To say that the Beach Boys were in trouble by 1968 is an understatement. Their leader, Brian Wilson, had begun his descent into madness and mental illness thanks to an incessant and unchecked diet of LSD and any other drug he happened to find. Brother Dennis was indulging in the same habits, not to mention running around with a weirdo name Charles Manson. Musically, they had been through the wringer; they had produced Pet Sounds, now hailed as one of the best albums rock’n roll ever produced, but at the time it met with disappointing sales. Smile, the album that was to follow it ultimately became a self-indulgent drug orgy that went unfinished simply because there was no way Brian could ever finish it, as it was too disjointed and nonsensical. The band had to pull the plug on Brian as it was obvious it was never going to be completed, causing him to retreat into drugs, his bedroom, and madness. The band, realizing the events of the year were not good things, decided to get back to their roots and quickly threw together Wild Honey, an extremely wonderful but absolutely different sounding record that ditched both the psychedelia and the band’s surf rock roots.
Friends was the follow up, and while Wilson was not fully involved, the band picked up the softer rock tones of Pet Sounds, creating what feels like a proper follow-up to that record. It is a surprisingly mellow album that highlights a band with newfound interests and influences in Burt Bacharach, Mike Love’s newfound spiritual regeneration via transcendental meditation, and easy listening. It’s one of the band’s finest albums, even if it’s considered their weakest albums of the 1960s.
Wake The World: The Friends Sessions is one of two installments in the band’s annual copyright extension releases for this year, and it’s actually perhaps one of the most important releases in the entire series to date. Organized as to present the material not by recording date but by the album’s track listing, this alternate version of the album is as lovely as the finished version, if not more so. Alternate takes, instrumental tracks, and a cappella versions of songs may have been a blight for previous volumes, but for an underrated album such as this, it’s quite revelatory.
The album opening “Meant For you” immediately highlights the value of the series. On the album, it is a gorgeous thirty seconds opening refrain; the version found here is a full two minutes in length, complete with a longer harmonization and an entire verse seemingly lost along the way. That’s but one of the pleasures this Of this alternate version; taking songs such as “Friends,” “Anna Lee, The Healer,” and “Little Bird” and placing instrumental backing tracks next to a cappella versions helps to highlight that even though this album might be considered a ”lesser” album, it was still a very complex and intricate recording. It also shows that the band had learned quite a lot about Brian’s recording style and had become as adept as he had been. (One could also probably make a case that this should put paid to the notion that the band did not care for this new musical direction, but that is an argument for another time.)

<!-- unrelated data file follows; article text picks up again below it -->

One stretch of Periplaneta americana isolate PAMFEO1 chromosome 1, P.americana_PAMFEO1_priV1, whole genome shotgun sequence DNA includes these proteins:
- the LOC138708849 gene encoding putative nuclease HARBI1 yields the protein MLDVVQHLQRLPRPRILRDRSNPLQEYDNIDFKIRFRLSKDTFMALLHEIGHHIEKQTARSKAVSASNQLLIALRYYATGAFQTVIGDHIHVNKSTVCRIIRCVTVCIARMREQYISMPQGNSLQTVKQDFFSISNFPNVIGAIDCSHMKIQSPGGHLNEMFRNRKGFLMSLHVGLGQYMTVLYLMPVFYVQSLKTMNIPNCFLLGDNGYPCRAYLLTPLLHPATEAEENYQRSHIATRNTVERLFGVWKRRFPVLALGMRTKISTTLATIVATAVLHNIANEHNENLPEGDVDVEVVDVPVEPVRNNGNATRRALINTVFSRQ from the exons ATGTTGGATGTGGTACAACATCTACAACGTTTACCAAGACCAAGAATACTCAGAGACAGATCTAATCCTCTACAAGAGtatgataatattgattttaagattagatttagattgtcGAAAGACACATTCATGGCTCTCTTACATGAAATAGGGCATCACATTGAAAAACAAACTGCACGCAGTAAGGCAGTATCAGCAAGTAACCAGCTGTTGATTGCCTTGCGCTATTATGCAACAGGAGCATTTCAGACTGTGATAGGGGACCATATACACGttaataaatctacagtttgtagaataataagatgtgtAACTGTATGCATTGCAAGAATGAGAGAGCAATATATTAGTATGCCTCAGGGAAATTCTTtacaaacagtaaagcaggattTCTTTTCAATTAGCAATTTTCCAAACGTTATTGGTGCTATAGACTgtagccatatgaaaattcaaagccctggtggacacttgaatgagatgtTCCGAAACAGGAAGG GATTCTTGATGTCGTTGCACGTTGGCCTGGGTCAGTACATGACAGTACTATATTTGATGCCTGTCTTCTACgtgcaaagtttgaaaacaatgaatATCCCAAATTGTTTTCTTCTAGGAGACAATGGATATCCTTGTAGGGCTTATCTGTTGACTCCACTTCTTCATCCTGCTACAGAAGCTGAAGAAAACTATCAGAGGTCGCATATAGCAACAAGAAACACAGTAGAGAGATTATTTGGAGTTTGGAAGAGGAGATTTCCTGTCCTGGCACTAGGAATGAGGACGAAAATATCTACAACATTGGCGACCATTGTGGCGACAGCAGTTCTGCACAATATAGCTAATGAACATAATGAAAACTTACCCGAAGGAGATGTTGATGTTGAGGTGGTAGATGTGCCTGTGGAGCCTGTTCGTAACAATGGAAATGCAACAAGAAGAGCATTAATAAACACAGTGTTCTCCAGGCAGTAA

Unsurprisingly, the unreleased material offered here is a mixed bag; while the 14 songs are certainly compelling, they’re definitely more for the completest. A few of them are superb; the cover of Bacharach/David’s classic “My Little Red Book” finds Brian at the piano, reveling in a humorous, melodramatic vocal of a song he clearly loves, “Be Here In The Morning Darling” is an easy listening instrumental that has no real connection to either song, while “Away” and “New Song” are brief sketches of ideas. Yet if you’re expecting “You’re As Cool As Can Be” or their cover of Buffalo Springfield’s “Rock And Roll Woman” to be great lost outtakes, you might be disappointed, as you both are merely okay instrmentals. You won’t, however, be disappointed in the demo of “Passing By,” which was a fine instrumental on the finished album, but is offered here with complete lyrics, and while the final version is fine, this lyrical version is equally as good.
Friends has always been something of a sleeper in the rest of the 1960s catalog, but those who know of it find it to be a charming and beautiful little record. This collection offers up evidence that even though the album wasn’t successful at all, it wasn’t for lack of effort; Wake The World shows just how quickly the rest of the band had matured into being able to fill brother Brian’s very large studio production shoes.
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